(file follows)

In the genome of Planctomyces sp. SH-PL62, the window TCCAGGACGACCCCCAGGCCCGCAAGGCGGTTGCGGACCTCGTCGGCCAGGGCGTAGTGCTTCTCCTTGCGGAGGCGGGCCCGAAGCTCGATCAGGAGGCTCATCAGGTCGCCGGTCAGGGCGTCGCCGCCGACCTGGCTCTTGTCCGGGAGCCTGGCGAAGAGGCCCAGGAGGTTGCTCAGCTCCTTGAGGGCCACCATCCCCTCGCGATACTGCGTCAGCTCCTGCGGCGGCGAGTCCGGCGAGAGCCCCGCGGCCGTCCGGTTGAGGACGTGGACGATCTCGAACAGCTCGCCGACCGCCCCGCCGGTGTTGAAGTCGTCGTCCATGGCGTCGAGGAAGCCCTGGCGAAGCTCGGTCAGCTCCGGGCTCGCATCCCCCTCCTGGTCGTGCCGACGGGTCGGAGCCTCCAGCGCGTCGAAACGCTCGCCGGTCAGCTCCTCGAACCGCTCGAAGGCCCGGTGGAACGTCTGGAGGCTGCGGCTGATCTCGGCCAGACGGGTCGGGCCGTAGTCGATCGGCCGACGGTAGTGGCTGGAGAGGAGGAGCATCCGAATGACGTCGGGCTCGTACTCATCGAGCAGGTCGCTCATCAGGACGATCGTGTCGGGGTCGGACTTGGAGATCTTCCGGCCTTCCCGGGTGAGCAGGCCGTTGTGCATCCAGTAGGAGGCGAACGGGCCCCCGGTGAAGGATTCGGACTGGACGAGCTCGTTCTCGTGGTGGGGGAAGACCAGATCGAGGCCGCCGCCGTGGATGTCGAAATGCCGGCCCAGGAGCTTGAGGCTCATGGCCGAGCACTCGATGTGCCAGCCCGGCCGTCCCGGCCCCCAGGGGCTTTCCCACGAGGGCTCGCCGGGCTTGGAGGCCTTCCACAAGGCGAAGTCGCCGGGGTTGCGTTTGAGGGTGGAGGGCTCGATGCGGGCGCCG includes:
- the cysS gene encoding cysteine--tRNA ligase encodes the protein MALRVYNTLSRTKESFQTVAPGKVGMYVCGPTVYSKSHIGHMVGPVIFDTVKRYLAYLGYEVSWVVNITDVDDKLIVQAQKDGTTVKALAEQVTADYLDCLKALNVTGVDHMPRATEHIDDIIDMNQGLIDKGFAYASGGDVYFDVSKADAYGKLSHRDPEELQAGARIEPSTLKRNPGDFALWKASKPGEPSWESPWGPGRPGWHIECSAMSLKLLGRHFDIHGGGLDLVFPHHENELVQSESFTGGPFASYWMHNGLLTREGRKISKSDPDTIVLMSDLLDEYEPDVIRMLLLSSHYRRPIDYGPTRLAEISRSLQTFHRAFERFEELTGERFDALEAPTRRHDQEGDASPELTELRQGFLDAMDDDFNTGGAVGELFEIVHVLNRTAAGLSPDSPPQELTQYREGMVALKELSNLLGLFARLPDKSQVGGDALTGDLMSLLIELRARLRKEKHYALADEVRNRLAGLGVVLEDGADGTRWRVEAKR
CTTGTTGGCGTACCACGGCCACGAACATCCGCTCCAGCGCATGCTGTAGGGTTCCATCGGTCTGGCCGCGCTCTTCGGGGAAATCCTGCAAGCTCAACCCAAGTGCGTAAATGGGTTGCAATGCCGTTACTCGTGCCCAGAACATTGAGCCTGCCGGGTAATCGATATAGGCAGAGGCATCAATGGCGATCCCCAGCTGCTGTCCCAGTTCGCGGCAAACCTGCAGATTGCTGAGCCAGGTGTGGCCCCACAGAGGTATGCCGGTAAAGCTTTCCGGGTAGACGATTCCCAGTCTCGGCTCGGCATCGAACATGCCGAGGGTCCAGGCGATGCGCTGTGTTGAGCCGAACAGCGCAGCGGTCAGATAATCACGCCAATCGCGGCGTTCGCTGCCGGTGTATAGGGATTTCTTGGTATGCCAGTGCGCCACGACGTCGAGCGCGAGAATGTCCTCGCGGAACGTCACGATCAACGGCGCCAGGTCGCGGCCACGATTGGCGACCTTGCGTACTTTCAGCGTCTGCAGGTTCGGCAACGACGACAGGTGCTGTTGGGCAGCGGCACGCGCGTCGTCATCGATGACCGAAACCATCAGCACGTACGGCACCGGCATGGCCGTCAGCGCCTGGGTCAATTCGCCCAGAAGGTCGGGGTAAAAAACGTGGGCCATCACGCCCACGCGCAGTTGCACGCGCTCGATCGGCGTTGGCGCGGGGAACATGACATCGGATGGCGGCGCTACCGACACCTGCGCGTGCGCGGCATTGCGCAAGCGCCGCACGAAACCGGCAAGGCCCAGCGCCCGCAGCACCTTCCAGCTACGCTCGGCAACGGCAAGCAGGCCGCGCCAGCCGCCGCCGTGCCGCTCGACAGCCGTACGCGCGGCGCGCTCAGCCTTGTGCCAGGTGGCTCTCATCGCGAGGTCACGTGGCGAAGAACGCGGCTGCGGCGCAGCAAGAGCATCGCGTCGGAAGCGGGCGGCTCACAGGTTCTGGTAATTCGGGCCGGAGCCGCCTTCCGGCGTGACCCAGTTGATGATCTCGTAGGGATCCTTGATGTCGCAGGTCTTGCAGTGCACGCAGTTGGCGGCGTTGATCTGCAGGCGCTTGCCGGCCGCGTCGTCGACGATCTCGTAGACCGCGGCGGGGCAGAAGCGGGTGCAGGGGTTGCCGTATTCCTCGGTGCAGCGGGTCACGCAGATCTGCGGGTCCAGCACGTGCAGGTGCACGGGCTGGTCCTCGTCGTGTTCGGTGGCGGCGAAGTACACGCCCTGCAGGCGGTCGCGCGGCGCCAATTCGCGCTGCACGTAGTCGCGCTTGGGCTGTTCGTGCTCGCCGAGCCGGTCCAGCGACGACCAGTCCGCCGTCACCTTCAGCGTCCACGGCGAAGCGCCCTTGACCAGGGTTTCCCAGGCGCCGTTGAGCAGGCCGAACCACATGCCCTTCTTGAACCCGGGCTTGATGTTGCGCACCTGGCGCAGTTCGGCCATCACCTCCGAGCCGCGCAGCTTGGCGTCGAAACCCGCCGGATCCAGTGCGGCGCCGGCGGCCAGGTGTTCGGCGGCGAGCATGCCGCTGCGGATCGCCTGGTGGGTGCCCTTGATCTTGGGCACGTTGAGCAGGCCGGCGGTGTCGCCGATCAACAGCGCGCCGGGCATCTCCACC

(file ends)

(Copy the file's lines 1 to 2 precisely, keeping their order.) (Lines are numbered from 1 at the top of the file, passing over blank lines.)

In the genome of Planctomyces sp. SH-PL62, the window TCCAGGACGACCCCCAGGCCCGCAAGGCGGTTGCGGACCTCGTCGGCCAGGGCGTAGTGCTTCTCCTTGCGGAGGCGGGCCCGAAGCTCGATCAGGAGGCTCATCAGGTCGCCGGTCAGGGCGTCGCCGCCGACCTGGCTCTTGTCCGGGAGCCTGGCGAAGAGGCCCAGGAGGTTGCTCAGCTCCTTGAGGGCCACCATCCCCTCGCGATACTGCGTCAGCTCCTGCGGCGGCGAGTCCGGCGAGAGCCCCGCGGCCGTCCGGTTGAGGACGTGGACGATCTCGAACAGCTCGCCGACCGCCCCGCCGGTGTTGAAGTCGTCGTCCATGGCGTCGAGGAAGCCCTGGCGAAGCTCGGTCAGCTCCGGGCTCGCATCCCCCTCCTGGTCGTGCCGACGGGTCGGAGCCTCCAGCGCGTCGAAACGCTCGCCGGTCAGCTCCTCGAACCGCTCGAAGGCCCGGTGGAACGTCTGGAGGCTGCGGCTGATCTCGGCCAGACGGGTCGGGCCGTAGTCGATCGGCCGACGGTAGTGGCTGGAGAGGAGGAGCATCCGAATGACGTCGGGCTCGTACTCATCGAGCAGGTCGCTCATCAGGACGATCGTGTCGGGGTCGGACTTGGAGATCTTCCGGCCTTCCCGGGTGAGCAGGCCGTTGTGCATCCAGTAGGAGGCGAACGGGCCCCCGGTGAAGGATTCGGACTGGACGAGCTCGTTCTCGTGGTGGGGGAAGACCAGATCGAGGCCGCCGCCGTGGATGTCGAAATGCCGGCCCAGGAGCTTGAGGCTCATGGCCGAGCACTCGATGTGCCAGCCCGGCCGTCCCGGCCCCCAGGGGCTTTCCCACGAGGGCTCGCCGGGCTTGGAGGCCTTCCACAAGGCGAAGTCGCCGGGGTTGCGTTTGAGGGTGGAGGGCTCGATGCGGGCGCCG includes:
- the cysS gene encoding cysteine--tRNA ligase encodes the protein MALRVYNTLSRTKESFQTVAPGKVGMYVCGPTVYSKSHIGHMVGPVIFDTVKRYLAYLGYEVSWVVNITDVDDKLIVQAQKDGTTVKALAEQVTADYLDCLKALNVTGVDHMPRATEHIDDIIDMNQGLIDKGFAYASGGDVYFDVSKADAYGKLSHRDPEELQAGARIEPSTLKRNPGDFALWKASKPGEPSWESPWGPGRPGWHIECSAMSLKLLGRHFDIHGGGLDLVFPHHENELVQSESFTGGPFASYWMHNGLLTREGRKISKSDPDTIVLMSDLLDEYEPDVIRMLLLSSHYRRPIDYGPTRLAEISRSLQTFHRAFERFEELTGERFDALEAPTRRHDQEGDASPELTELRQGFLDAMDDDFNTGGAVGELFEIVHVLNRTAAGLSPDSPPQELTQYREGMVALKELSNLLGLFARLPDKSQVGGDALTGDLMSLLIELRARLRKEKHYALADEVRNRLAGLGVVLEDGADGTRWRVEAKR